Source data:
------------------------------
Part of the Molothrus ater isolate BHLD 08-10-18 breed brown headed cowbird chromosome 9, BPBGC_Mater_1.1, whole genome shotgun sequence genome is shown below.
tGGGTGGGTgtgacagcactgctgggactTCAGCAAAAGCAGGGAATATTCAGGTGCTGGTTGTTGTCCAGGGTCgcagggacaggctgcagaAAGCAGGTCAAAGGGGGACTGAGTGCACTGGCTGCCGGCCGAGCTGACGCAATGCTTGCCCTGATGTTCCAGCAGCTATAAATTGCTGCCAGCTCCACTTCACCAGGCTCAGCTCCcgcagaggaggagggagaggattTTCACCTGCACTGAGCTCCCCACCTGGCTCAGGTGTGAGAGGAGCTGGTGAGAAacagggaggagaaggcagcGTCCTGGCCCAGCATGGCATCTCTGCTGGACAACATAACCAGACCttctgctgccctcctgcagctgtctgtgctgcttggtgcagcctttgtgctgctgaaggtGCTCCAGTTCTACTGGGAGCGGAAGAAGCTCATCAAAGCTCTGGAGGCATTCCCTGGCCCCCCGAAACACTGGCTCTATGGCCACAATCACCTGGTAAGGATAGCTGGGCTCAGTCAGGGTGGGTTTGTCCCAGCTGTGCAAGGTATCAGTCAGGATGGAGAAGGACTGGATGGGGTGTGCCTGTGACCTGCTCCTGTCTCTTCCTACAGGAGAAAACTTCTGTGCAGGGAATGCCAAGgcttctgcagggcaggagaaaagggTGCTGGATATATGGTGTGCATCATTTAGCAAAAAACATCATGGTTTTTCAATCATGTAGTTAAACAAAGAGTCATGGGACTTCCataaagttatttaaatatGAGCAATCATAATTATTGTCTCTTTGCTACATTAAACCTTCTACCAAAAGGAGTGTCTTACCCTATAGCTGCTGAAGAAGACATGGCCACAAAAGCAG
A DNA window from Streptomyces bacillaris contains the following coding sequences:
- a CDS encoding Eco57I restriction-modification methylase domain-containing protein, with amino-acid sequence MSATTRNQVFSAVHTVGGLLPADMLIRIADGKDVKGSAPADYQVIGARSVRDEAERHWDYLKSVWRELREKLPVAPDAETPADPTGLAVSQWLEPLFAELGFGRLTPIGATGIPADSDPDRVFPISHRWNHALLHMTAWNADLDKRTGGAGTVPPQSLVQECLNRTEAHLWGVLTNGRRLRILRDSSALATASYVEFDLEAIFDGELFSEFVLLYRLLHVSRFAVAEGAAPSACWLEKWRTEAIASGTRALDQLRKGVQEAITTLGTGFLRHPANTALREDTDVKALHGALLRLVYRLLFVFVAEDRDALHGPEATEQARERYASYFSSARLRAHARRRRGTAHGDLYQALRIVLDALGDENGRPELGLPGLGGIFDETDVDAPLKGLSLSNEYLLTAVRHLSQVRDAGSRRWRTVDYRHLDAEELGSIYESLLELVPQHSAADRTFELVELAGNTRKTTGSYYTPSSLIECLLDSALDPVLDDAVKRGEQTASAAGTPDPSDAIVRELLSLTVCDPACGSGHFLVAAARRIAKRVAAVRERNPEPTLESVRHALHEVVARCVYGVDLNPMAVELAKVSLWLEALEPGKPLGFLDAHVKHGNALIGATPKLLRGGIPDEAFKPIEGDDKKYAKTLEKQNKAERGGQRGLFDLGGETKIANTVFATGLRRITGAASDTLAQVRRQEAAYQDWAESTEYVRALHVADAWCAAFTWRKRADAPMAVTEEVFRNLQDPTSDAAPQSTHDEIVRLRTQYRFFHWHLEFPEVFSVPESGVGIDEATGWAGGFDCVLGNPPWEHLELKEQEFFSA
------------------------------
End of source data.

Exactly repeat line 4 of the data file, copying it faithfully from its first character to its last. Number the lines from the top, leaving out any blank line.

- a CDS encoding Eco57I restriction-modification methylase domain-containing protein, with amino-acid sequence MSATTRNQVFSAVHTVGGLLPADMLIRIADGKDVKGSAPADYQVIGARSVRDEAERHWDYLKSVWRELREKLPVAPDAETPADPTGLAVSQWLEPLFAELGFGRLTPIGATGIPADSDPDRVFPISHRWNHALLHMTAWNADLDKRTGGAGTVPPQSLVQECLNRTEAHLWGVLTNGRRLRILRDSSALATASYVEFDLEAIFDGELFSEFVLLYRLLHVSRFAVAEGAAPSACWLEKWRTEAIASGTRALDQLRKGVQEAITTLGTGFLRHPANTALREDTDVKALHGALLRLVYRLLFVFVAEDRDALHGPEATEQARERYASYFSSARLRAHARRRRGTAHGDLYQALRIVLDALGDENGRPELGLPGLGGIFDETDVDAPLKGLSLSNEYLLTAVRHLSQVRDAGSRRWRTVDYRHLDAEELGSIYESLLELVPQHSAADRTFELVELAGNTRKTTGSYYTPSSLIECLLDSALDPVLDDAVKRGEQTASAAGTPDPSDAIVRELLSLTVCDPACGSGHFLVAAARRIAKRVAAVRERNPEPTLESVRHALHEVVARCVYGVDLNPMAVELAKVSLWLEALEPGKPLGFLDAHVKHGNALIGATPKLLRGGIPDEAFKPIEGDDKKYAKTLEKQNKAERGGQRGLFDLGGETKIANTVFATGLRRITGAASDTLAQVRRQEAAYQDWAESTEYVRALHVADAWCAAFTWRKRADAPMAVTEEVFRNLQDPTSDAAPQSTHDEIVRLRTQYRFFHWHLEFPEVFSVPESGVGIDEATGWAGGFDCVLGNPPWEHLELKEQEFFSA